If you are inclined to stray, setting realistic and sensible goals will assist you in staying on the path of balance. Reflecting upon your life, or common situations, is another step in achieving the Golden Mean. Being aware of your personal needs is just as significant as taking care of others. Everyone wants to be successful and make the most of money but having solid family and friend relationships are just as important. If you are not happy, take time to reflect on the reasons why. Most of the time it is because you drifted to an extreme and are feeling the imbalance. As a college student living three thousand miles away from home, I find myself feeling imbalanced almost everyday. It is so difficult to focus on studying while making time to Skype with family to keep my solid relationship with them. Without a balance, I would be unhappy. Studying is my occupation right now but without my family relationships, deficiency would over power my balance and that is when emotions surface. I found by keeping a fifty/fifty balance, I am more genuinely happy. Improving one’s own life is harder than setting a plan to improve others.
The Golden Mean is like a set of guidelines that makes it a little easier to succeed and live happily. When I am unhappy, the last thing I think of is to sit down and consider what went wrong or what I can do to improve the situation. I am a very stressful person whether people recognize it or not. I am also an extremist and it is “all or nothing” with me. I blame these deficiencies of my personality on the reasoning behind my constant emotional battle. Learning about Aristotle’s theories on the Golden Mean and finding the right virtuous balance opened my eyes to a new way of thinking and a new way of living. Instead of moving towards one extreme, which I do in every situation, I will now sit down and think of what would make everyone happy. I can say from personal experience, straying away from a balance and moving closer to extremes bring negative consequences that push you away from happiness. Aristotle was correct in his belief that a balanced character brings more happiness than being completely selfish or complete selfless.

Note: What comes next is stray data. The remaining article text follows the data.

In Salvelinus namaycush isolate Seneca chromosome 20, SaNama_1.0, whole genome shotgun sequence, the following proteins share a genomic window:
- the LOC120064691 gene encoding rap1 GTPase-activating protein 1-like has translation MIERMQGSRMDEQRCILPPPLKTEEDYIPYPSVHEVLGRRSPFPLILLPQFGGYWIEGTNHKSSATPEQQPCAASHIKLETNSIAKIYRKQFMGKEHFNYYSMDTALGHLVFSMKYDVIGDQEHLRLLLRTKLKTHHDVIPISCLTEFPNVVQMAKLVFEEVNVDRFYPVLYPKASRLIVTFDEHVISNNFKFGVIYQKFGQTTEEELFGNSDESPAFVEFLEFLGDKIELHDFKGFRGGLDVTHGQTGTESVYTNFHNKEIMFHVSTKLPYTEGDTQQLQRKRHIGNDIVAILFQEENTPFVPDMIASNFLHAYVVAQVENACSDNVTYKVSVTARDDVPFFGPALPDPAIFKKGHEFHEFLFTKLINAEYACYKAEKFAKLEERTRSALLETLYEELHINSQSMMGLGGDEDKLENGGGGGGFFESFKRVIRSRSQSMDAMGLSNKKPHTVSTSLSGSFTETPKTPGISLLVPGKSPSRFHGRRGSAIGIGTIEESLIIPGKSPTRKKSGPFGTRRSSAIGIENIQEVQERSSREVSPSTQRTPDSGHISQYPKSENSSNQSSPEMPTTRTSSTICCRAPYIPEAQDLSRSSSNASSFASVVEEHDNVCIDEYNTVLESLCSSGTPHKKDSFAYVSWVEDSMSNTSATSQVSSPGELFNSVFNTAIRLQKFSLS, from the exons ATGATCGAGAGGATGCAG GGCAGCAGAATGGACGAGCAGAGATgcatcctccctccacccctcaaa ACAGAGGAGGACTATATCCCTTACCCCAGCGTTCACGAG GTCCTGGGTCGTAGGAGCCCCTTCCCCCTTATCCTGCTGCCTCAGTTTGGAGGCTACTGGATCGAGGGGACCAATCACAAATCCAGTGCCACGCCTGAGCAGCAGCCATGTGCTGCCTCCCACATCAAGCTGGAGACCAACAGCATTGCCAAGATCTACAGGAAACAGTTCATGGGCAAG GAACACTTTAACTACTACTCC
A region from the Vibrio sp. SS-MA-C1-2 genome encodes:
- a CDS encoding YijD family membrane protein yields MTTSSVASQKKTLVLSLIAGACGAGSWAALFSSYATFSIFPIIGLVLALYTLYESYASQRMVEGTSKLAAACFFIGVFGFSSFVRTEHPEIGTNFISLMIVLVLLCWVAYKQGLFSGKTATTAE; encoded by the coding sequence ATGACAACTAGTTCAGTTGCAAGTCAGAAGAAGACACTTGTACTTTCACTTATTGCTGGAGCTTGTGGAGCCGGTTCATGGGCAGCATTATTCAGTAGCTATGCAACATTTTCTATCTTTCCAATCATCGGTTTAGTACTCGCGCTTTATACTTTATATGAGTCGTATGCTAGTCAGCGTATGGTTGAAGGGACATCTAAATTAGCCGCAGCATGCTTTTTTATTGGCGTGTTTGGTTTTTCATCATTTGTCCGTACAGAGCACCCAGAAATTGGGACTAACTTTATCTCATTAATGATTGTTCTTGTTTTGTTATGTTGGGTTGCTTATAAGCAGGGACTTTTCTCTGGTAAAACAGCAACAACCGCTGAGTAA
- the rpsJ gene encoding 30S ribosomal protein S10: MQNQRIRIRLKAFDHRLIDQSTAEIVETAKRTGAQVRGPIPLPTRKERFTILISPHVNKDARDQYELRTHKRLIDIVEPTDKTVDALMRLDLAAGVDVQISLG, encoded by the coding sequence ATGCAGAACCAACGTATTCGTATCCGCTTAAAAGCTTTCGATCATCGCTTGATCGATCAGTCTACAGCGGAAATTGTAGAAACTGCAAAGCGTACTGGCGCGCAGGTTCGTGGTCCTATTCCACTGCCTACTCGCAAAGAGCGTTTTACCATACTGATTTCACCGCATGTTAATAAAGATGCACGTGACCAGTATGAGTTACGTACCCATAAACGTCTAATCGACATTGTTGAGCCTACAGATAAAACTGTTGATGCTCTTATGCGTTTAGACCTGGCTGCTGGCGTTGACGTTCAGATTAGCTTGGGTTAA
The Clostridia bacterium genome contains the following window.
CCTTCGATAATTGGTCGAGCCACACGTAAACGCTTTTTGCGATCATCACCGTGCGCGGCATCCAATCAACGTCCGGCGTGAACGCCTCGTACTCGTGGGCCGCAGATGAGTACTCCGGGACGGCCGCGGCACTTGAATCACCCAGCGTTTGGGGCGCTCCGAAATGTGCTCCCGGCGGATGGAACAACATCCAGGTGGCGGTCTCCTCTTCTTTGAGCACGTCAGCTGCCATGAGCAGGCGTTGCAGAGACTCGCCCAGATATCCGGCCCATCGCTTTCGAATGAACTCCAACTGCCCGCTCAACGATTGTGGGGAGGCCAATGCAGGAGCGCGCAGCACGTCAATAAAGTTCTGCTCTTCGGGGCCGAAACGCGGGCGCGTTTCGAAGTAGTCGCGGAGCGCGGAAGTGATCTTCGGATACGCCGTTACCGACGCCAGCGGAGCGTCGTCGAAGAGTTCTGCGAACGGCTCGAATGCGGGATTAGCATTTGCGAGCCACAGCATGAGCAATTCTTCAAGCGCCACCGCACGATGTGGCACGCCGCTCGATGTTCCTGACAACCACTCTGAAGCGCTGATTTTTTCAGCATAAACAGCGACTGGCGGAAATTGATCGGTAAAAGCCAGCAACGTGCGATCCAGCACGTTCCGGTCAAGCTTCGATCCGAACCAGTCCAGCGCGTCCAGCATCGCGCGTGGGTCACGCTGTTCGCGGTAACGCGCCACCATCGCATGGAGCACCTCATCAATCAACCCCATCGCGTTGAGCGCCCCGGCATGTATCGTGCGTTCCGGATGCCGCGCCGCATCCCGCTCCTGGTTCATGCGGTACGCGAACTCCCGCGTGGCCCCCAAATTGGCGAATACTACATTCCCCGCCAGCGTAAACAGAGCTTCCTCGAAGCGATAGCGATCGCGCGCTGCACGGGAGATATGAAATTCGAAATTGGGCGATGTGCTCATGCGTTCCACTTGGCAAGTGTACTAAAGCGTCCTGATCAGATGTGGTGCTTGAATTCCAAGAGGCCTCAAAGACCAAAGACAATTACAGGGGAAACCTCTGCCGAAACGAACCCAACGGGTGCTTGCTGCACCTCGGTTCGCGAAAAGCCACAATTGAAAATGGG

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2. Editor. “Improve Your Personal Effectiveness by Finding Balance.”
PickTheBrain | Motivation and Self Improvement. Web. 02 Oct. 2010. .